Producer: Castello Monaci

Appelation: Salice Salentino

Grape: Negro Amaro

Vintage year: 2010

Again, if this producer is not available, any Salice Salentino should work. However, avoid a Salice Salentino Riserva because it will be too full bodied for the dish.





Third Course


In the last dish I paired the wine to the sauce because it was a “natural” pairing. For this course I am also pairing the wine primarily to the sauce, but for a completely different set of reasons.

As I have said in other blogs, there are basically four components of any dish you can pair the wine too: the protein, the herbs and sauces, the sauce(s) and the impact of the cooking technique. Also, it is most important to make sure the pairing brings out the center of the plate and not just the side dishes. Sometimes you can make it work equally well for center and side dishes.

The Gigondas, from the Southern Rhône valley, is primarily paired to the rich, earthy demi-glace sauce. When you pair wine to sauces, the protein usually becomes a delivery device for the sauce. That is, the protein is not as important to the pairing as the sauce and it has been prepared in such a way as to not overpower the sauce. This is actually quite common in French and Italian cuisine where sauces may be considered the most important, and richest, flavors in the dish.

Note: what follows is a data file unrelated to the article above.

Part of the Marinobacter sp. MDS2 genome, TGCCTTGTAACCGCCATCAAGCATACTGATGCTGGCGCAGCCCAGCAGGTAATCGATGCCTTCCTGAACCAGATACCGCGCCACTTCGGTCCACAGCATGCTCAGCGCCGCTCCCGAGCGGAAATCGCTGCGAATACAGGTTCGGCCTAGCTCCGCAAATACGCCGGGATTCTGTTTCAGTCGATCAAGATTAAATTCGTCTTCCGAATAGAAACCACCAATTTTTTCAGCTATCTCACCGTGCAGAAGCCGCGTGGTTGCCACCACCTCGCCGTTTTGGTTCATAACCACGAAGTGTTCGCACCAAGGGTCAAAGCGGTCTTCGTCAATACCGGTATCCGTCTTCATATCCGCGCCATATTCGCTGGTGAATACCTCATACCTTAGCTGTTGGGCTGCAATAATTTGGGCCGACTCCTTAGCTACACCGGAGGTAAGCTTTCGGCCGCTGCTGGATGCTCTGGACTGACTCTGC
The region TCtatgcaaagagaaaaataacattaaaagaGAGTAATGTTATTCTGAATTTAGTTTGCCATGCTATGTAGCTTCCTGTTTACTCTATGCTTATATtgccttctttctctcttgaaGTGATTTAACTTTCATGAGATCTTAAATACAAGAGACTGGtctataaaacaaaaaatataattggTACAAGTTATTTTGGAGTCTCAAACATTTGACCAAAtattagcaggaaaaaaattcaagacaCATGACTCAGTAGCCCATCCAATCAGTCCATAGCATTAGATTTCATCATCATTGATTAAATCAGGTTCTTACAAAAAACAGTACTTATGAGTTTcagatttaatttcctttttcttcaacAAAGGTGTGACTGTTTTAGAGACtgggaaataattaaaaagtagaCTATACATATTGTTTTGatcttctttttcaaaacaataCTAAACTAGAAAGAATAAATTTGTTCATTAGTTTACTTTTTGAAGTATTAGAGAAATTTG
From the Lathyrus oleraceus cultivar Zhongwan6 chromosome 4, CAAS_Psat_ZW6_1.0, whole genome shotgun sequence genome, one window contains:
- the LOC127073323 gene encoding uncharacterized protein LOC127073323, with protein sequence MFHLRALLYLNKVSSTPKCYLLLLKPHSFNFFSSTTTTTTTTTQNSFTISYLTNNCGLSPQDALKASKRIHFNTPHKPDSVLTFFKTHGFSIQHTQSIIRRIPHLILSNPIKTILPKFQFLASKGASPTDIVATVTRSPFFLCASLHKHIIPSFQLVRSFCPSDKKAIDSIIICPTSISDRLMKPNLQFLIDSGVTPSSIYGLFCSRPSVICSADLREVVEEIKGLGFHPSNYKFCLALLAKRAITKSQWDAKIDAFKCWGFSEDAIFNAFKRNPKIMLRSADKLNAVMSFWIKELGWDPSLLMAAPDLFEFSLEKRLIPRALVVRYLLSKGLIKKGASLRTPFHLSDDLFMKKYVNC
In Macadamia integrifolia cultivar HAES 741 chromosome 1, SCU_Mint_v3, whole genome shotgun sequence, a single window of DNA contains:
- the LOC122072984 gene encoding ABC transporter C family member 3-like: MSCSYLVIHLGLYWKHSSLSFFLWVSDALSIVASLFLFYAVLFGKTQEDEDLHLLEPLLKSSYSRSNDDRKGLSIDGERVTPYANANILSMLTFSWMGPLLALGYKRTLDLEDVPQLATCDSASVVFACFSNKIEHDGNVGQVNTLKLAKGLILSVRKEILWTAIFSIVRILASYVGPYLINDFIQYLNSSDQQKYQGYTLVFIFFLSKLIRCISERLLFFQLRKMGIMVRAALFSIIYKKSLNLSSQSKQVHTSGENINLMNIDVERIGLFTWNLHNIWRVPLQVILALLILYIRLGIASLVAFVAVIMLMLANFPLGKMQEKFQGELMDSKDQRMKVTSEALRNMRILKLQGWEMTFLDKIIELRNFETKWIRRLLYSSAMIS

Chefs, such as our 2 Chefs, who are extraordinary in their understanding of this type of dish, can prepare a dish where the flavor intensity of the sauce (key pairing component) and the meat (secondary pairing component) are close enough in flavor intensity that the wine will complement both.

In addition, the side dishes are often lost, or down-played, in any pairing because the center of the plate is more important than the side dishes. Rarely is the side dish as rich and complex as either the sauce or the protein. However, this is one of those rare cases where the side dish is rich enough, and has enough flavor intensity, that the wine pairs equally as well to the potatoes dauphinoise as it does the pork with creamed wild mushroom demi-glace sauce.